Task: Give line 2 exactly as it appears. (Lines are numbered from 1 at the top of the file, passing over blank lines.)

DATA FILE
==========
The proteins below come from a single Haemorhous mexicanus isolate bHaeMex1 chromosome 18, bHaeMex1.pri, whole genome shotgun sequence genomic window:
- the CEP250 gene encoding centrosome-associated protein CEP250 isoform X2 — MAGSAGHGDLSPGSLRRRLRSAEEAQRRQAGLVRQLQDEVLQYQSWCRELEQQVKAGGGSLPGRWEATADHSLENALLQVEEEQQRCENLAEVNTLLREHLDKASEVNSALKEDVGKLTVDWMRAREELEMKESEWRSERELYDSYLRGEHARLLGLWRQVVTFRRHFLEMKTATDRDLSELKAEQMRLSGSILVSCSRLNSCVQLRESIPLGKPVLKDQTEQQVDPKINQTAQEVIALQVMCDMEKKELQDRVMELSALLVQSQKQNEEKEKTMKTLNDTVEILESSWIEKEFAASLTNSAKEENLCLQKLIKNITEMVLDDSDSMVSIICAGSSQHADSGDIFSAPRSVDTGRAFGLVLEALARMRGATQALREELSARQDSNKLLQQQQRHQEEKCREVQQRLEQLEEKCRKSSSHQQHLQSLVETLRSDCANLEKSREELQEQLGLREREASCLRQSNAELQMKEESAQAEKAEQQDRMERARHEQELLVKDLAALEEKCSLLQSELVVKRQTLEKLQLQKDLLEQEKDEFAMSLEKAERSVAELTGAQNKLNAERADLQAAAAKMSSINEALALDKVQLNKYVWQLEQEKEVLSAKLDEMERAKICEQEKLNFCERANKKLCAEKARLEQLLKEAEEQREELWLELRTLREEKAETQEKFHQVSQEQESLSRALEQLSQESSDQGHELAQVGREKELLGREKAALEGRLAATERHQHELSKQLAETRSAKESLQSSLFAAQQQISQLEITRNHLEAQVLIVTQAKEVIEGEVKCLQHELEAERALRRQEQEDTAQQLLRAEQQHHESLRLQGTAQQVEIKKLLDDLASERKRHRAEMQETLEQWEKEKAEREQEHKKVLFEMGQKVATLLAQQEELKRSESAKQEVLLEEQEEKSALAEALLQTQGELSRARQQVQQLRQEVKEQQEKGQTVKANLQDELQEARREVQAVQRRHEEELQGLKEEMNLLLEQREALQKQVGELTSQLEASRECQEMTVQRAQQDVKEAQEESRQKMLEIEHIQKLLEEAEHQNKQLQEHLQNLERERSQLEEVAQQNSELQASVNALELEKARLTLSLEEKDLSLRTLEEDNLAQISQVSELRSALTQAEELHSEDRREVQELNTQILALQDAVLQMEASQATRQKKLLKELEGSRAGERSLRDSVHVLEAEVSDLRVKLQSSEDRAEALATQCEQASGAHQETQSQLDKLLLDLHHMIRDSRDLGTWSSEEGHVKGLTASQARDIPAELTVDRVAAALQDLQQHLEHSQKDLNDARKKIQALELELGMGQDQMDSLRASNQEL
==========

- the CEP250 gene encoding centrosome-associated protein CEP250 isoform X2 — MAGSAGHGDLSPGSLRRRLRSAEEAQRRQAGLVRQLQDEVLQYQSWCRELEQQVKAGGGSLPGRWEATADHSLENALLQVEEEQQRCENLAEVNTLLREHLDKASEVNSALKEDVGKLTVDWMRAREELEMKESEWRSERELYDSYLRGEHARLLGLWRQVVTFRRHFLEMKTATDRDLSELKAEQMRLSGSILVSCSRLNSCVQLRESIPLGKPVLKDQTEQQVDPKINQTAQEVIALQVMCDMEKKELQDRVMELSALLVQSQKQNEEKEKTMKTLNDTVEILESSWIEKEFAASLTNSAKEENLCLQKLIKNITEMVLDDSDSMVSIICAGSSQHADSGDIFSAPRSVDTGRAFGLVLEALARMRGATQALREELSARQDSNKLLQQQQRHQEEKCREVQQRLEQLEEKCRKSSSHQQHLQSLVETLRSDCANLEKSREELQEQLGLREREASCLRQSNAELQMKEESAQAEKAEQQDRMERARHEQELLVKDLAALEEKCSLLQSELVVKRQTLEKLQLQKDLLEQEKDEFAMSLEKAERSVAELTGAQNKLNAERADLQAAAAKMSSINEALALDKVQLNKYVWQLEQEKEVLSAKLDEMERAKICEQEKLNFCERANKKLCAEKARLEQLLKEAEEQREELWLELRTLREEKAETQEKFHQVSQEQESLSRALEQLSQESSDQGHELAQVGREKELLGREKAALEGRLAATERHQHELSKQLAETRSAKESLQSSLFAAQQQISQLEITRNHLEAQVLIVTQAKEVIEGEVKCLQHELEAERALRRQEQEDTAQQLLRAEQQHHESLRLQGTAQQVEIKKLLDDLASERKRHRAEMQETLEQWEKEKAEREQEHKKVLFEMGQKVATLLAQQEELKRSESAKQEVLLEEQEEKSALAEALLQTQGELSRARQQVQQLRQEVKEQQEKGQTVKANLQDELQEARREVQAVQRRHEEELQGLKEEMNLLLEQREALQKQVGELTSQLEASRECQEMTVQRAQQDVKEAQEESRQKMLEIEHIQKLLEEAEHQNKQLQEHLQNLERERSQLEEVAQQNSELQASVNALELEKARLTLSLEEKDLSLRTLEEDNLAQISQVSELRSALTQAEELHSEDRREVQELNTQILALQDAVLQMEASQATRQKKLLKELEGSRAGERSLRDSVHVLEAEVSDLRVKLQSSEDRAEALATQCEQASGAHQETQSQLDKLLLDLHHMIRDSRDLGTWSSEEGHVKGLTASQARDIPAELTVDRVAAALQDLQQHLEHSQKDLNDARKKIQALELELGMGQDQMDSLRASNQEL